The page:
Enforce rule of burning joss paper in bins

Birds flocking to food offerings left behind by residents. Not cleaning up after carrying out religious activities leaves the environment in a sad and unhygienic state.
Birds flocking to food offerings left behind by residents. Not cleaning up after carrying out religious activities leaves the environment in a sad and unhygienic state.PHOTO COURTESY OF KOSAKA YURI

Around this time every year, there is the traditional burning of joss sticks and paper, something which I have noticed in my last 20 years of living in Singapore.

It is good that the different religions are allowed to practise their faith.

However, my concerns lie not in the fact that these activities take place but, rather, that they occur right below our windows on the grass patches that are clearly not designated for burning such items.

Sometimes, the burning of such items takes place on the pavements.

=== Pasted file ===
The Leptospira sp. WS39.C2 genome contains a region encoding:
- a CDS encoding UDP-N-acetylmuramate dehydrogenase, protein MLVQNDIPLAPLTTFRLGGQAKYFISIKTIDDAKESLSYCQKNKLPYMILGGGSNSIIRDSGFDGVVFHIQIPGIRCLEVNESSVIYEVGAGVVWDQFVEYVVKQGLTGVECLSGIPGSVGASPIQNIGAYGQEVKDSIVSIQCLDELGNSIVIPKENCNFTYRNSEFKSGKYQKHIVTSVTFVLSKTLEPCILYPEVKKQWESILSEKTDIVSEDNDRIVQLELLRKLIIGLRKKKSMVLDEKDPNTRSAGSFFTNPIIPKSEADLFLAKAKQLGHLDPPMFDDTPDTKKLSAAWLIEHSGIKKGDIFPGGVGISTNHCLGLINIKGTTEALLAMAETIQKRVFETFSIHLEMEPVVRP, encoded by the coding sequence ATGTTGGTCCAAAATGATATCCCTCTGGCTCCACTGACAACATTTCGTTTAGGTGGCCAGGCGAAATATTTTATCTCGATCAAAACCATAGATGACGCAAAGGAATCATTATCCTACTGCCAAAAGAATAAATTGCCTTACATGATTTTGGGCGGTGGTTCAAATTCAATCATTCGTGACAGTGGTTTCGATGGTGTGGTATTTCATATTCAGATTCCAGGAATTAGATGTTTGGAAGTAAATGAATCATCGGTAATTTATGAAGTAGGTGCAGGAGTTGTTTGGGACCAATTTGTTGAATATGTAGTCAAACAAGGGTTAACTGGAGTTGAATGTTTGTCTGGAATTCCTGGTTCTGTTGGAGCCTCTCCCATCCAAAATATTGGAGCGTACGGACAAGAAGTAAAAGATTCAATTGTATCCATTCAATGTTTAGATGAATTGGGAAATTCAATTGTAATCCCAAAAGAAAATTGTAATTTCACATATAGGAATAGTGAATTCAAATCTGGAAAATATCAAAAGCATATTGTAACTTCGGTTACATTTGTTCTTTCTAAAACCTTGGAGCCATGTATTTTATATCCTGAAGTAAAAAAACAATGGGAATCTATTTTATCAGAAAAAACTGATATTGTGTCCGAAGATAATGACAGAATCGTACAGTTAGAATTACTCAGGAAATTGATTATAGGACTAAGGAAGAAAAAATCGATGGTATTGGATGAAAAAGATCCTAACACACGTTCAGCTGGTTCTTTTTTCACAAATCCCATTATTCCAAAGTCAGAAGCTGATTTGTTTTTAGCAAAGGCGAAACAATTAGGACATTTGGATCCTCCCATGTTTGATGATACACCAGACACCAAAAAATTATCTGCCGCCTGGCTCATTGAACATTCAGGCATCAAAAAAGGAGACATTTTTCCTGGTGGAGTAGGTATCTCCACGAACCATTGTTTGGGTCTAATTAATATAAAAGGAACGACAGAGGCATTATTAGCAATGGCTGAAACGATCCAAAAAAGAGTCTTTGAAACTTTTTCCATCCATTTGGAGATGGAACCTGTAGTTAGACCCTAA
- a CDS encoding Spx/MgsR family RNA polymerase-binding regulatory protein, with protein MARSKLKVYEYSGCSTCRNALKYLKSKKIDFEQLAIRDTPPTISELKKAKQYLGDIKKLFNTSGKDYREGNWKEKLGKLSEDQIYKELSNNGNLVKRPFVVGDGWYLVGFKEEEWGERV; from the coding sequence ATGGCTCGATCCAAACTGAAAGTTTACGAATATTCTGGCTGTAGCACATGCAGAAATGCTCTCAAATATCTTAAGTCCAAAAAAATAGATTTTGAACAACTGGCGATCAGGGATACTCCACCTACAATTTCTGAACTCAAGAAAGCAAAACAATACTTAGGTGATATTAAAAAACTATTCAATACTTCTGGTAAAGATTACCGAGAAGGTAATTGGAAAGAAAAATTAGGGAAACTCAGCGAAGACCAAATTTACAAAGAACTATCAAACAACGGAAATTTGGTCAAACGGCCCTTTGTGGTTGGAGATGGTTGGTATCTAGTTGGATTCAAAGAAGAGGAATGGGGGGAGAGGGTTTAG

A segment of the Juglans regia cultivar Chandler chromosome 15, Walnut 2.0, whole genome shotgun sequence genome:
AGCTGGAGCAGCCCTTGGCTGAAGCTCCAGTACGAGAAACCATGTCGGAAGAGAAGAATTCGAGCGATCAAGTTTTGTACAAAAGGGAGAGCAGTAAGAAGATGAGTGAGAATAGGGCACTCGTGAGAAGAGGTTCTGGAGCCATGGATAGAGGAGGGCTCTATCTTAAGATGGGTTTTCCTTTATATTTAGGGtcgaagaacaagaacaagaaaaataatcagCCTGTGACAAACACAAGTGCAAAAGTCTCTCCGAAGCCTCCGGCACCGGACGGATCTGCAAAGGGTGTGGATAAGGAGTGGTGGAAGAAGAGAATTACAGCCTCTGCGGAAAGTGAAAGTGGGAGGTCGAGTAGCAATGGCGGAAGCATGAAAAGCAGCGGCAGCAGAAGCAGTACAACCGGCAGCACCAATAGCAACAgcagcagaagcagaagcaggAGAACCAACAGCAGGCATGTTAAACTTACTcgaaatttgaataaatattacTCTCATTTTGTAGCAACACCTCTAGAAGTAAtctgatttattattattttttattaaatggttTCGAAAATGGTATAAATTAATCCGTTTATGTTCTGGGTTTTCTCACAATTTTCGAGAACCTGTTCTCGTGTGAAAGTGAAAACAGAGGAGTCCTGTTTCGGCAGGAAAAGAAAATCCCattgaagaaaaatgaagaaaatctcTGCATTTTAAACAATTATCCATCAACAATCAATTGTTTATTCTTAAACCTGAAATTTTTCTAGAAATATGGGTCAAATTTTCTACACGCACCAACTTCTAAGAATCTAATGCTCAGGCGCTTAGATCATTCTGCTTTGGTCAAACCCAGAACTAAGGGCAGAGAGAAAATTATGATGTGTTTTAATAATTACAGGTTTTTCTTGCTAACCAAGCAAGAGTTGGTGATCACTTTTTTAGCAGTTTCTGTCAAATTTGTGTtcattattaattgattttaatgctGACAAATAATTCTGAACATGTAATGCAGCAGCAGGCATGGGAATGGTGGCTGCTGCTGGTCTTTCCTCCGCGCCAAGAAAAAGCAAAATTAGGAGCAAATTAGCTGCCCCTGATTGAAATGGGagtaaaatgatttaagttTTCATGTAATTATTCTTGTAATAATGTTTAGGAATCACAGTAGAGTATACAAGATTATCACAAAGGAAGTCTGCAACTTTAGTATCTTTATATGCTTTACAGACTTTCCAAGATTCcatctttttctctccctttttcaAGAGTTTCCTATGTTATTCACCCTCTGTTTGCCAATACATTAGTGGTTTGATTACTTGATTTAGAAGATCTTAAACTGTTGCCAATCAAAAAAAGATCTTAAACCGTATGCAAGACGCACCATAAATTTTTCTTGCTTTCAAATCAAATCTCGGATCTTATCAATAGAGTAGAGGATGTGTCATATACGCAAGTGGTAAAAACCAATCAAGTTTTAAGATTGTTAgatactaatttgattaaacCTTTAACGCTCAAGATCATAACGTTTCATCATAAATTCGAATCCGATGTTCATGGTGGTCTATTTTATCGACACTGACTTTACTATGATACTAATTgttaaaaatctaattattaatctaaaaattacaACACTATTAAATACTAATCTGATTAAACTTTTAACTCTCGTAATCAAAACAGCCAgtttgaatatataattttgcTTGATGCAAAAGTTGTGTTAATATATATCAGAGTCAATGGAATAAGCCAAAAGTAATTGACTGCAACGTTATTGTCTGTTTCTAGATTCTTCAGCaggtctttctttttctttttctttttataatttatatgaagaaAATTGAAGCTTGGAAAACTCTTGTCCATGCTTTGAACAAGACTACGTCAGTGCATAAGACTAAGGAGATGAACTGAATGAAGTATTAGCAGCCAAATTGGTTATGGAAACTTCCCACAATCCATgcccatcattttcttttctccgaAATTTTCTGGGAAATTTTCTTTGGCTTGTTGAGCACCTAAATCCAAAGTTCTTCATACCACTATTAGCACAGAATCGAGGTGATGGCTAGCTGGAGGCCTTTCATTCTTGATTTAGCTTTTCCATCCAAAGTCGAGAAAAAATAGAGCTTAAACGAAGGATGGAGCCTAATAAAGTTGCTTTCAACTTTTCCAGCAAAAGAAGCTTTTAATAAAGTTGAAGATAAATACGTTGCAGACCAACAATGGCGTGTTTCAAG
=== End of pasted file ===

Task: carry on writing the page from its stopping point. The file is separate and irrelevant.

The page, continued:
Out of respect, many people try to avoid trampling on these offerings, but when the burning takes place on the pavements, avoiding them becomes difficult, unless you avoid the pavement altogether.

Also, the offerings are left there to be cleared by the cleaners.

People should use the burning bins provided and not do it anywhere they like.

In my estate, the food offerings that are left all over attract flocks of pigeons, which is completely unhygienic.

I am aware that not all those who participate in this religious activity leave their environment in such a sad state, and that the majority are very conscientious about cleaning up and carrying out their activities as the rules state.

It is sad to see a handful spoil this image.

Kosaka Yuri (Ms)

A version of this article appeared in the print edition of The Straits Times on September 21, 2017, with the headline 'Enforce rule of burning joss paper in bins'. Print Edition | Subscribe